Thai SEC bans exchanges from handling certain token types including NFTs
Local exchanges now have until July 11 to update their rules for listing tokens in order to be in compliance with SEC guidelines.
Thailand’s Securities and Exchange Commission has approved guidelines prohibiting crypto exchanges in the country from supporting four different types of tokens in certain cases.
In a Friday announcement from the Thai SEC, the regulatory body said that Secretary-General Ruenvadee Suwanmongkol had approved crypto exchange guidelines, Notification 18/2564 on “Rules, Conditions and Procedures for Undertaking Digital Asset Business,” on Wednesday to go into effect. The new rules ban Thai exchanges from handling meme-based tokens, fan-based tokens, nonfungible tokens (NFTs) and exchange-issued tokens.
For tokens issued by exchanges, the SEC said that any cryptocurrencies had to precisely conform to the descriptions in their respective white papers as well as any existing guidelines for digital assets. If exchanges cannot meet these conditions, the regulatory body said they would have to delist the token. According to the SEC, Thai exchanges have 30 days to update their rules for listing tokens to be in compliance with the new guidelines.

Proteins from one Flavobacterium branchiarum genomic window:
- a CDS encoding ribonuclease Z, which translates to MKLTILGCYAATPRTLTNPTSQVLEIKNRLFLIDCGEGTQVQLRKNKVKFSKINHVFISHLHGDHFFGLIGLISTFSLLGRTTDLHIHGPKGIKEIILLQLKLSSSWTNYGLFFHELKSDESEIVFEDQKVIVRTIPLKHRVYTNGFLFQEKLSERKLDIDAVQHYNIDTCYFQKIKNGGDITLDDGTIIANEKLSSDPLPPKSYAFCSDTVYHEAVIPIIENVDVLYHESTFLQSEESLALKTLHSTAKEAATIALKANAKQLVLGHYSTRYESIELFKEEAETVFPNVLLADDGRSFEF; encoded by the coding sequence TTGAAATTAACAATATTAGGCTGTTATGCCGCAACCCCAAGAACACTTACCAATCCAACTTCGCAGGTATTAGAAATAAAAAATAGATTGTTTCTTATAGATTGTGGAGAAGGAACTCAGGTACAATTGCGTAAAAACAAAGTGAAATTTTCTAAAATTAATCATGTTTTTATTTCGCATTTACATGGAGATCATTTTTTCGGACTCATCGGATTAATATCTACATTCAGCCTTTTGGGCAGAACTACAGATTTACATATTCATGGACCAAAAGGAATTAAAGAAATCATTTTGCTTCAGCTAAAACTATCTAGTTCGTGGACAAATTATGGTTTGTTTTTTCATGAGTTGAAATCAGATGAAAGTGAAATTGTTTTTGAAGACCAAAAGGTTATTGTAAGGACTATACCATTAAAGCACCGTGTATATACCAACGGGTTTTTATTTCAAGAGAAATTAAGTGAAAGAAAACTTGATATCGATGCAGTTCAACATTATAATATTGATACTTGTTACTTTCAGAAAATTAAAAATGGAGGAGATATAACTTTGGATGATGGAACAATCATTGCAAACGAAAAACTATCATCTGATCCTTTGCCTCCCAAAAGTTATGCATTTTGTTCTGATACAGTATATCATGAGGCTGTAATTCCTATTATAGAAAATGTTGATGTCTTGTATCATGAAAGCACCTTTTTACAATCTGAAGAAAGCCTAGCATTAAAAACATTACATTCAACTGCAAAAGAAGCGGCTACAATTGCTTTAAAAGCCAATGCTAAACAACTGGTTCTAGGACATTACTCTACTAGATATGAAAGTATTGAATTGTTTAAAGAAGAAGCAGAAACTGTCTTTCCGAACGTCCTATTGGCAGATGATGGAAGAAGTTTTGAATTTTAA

This change in policy would purportedly affect tokens including Dogecoin (DOGE), a meme-based cryptocurrency whose price has risen significantly since last year, as well as Bitkub Coin (KUB), the native token of the local crypto exchange of the same name.
Thailand’s Securities and Exchange Commission has issued a number of guidelines and statements for individual traders and crypto firms this year, sometimes with harsh backlash from the public. The regulatory body proposed a 1 million baht — roughly $32,000 — minimum annual income requirement for crypto investment in Thailand, and officials have hinted that investors should be required to attend a cryptocurrency trading training course or pass a test to prove their knowledge.
The Southeast Asian country has had a complicated relationship with crypto for years. In February, Thailand’s tourism board focused on targeting Japanese crypto holders, seemingly in an effort to revive the industry during the pandemic (many nationalities are unable to enter the country without quarantining.) However, the government has also proposed stricter Know Your Customer requirements in the country, requiring exchanges to physically scan chips embedded in Thai citizen ID cards.
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